There is also plenty of depressing data. When we put together all that we know about change management programmes (those surrounding an IT implementation, those aiming at a broader cultural change or those aiming for transformation), the track record is far from impressive. Generally speaking, about 70% of the initiatives fail to deliver on the expectations. This is a big number by any account, but management has come to think of it as something more or less inevitable. Imagine for a second that 70% of airplanes crashed, 70% of bridges fell down, 70% of buildings collapsed or, simply, that 70% of the time your corporate IT system was down. Dreadful thoughts, no doubt. Well, this is the equivalent in change management.

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Thursday, 5 June 2014

Choosing influence that can scale up.

An excerpt from the book Homo Imitans by Leandro Herrero:

Choosing influence that can scale up.

The second discipline of Viral Change™ is influencing. However, this is not about just any kind of influence, it’s about ‘scalable’ influence. Or in other words, it’s about how to create a fast buildup of the social infection. There is a new ‘industry of influence’ that promises to teach tricks and shortcuts, sometimes with poor or no scientific basis. It tends to be thrown in the same basket as ‘motivating people’ or ‘inspiring them’. ‘How to influence people’ often appears in ‘training packages’ that promise to teach you skills in achieving goals, managing your own boss, getting a raise or simply being in control. Becoming an ‘influencer’ now seems to be part of the expected portfolio of politically accepted goals.

Very often, influencing gets trivialized and reduced to the ‘tools’ and ‘how to’. Often it’s limited to listing vague requisites which would work equally well for ‘being a good manager’ as for ‘navigating through life’. In those ‘packages’, people are asked to ‘change their minds’ or their ‘mindset’ (remember, that thing I still can’t find?). They make it sound as logical and easy as changing the oil in your car. Or they are asked to ‘request and clarify responsibilities and reward appropriately’. It’s hardly something to disagree with, but it makes you wonder why the othe\thousand things you could do to be an influencer are not listed.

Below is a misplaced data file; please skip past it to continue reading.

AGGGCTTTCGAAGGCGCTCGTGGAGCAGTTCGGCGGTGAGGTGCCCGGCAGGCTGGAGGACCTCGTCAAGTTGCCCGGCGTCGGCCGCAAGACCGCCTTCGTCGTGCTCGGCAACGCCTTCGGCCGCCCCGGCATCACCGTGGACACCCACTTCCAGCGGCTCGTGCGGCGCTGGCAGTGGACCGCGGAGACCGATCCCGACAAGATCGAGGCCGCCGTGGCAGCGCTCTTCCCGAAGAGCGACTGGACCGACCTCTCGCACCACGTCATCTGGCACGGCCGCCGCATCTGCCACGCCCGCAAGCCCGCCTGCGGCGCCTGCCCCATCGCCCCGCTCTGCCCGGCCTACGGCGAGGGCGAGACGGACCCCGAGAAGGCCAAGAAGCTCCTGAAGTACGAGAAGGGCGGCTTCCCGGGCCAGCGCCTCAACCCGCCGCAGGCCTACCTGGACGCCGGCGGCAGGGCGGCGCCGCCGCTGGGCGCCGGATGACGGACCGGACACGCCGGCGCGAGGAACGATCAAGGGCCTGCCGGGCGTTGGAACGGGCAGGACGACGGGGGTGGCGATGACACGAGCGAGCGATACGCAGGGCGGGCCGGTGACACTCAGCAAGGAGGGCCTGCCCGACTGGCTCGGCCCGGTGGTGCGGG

In chapter 4.2, I’ll share which aspects of influence are relevant for social infections and which ones are good for nice conversations and bullet points in training programmes.

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Monday, 2 June 2014

Obsessive focus on behaviours

An excerpt from the book Homo Imitans by Leandro Herrero:

Confronted with the execution of a strategy (problem solving, culture building or any other aim), we are always offered a choice of routes: world I and/or world II. As we know, traditional management’s default position is world I. In the following chapters, I will address each of the world II components on their own. Each of them relates to disciplines in the social and/or network sciences and all of them contain a fair amount of counter-intuitive principles. Mastering the combination of these components or disciplines is the basis for Viral Change™. As the graph on the previous page summarizes, the art of social infection requires: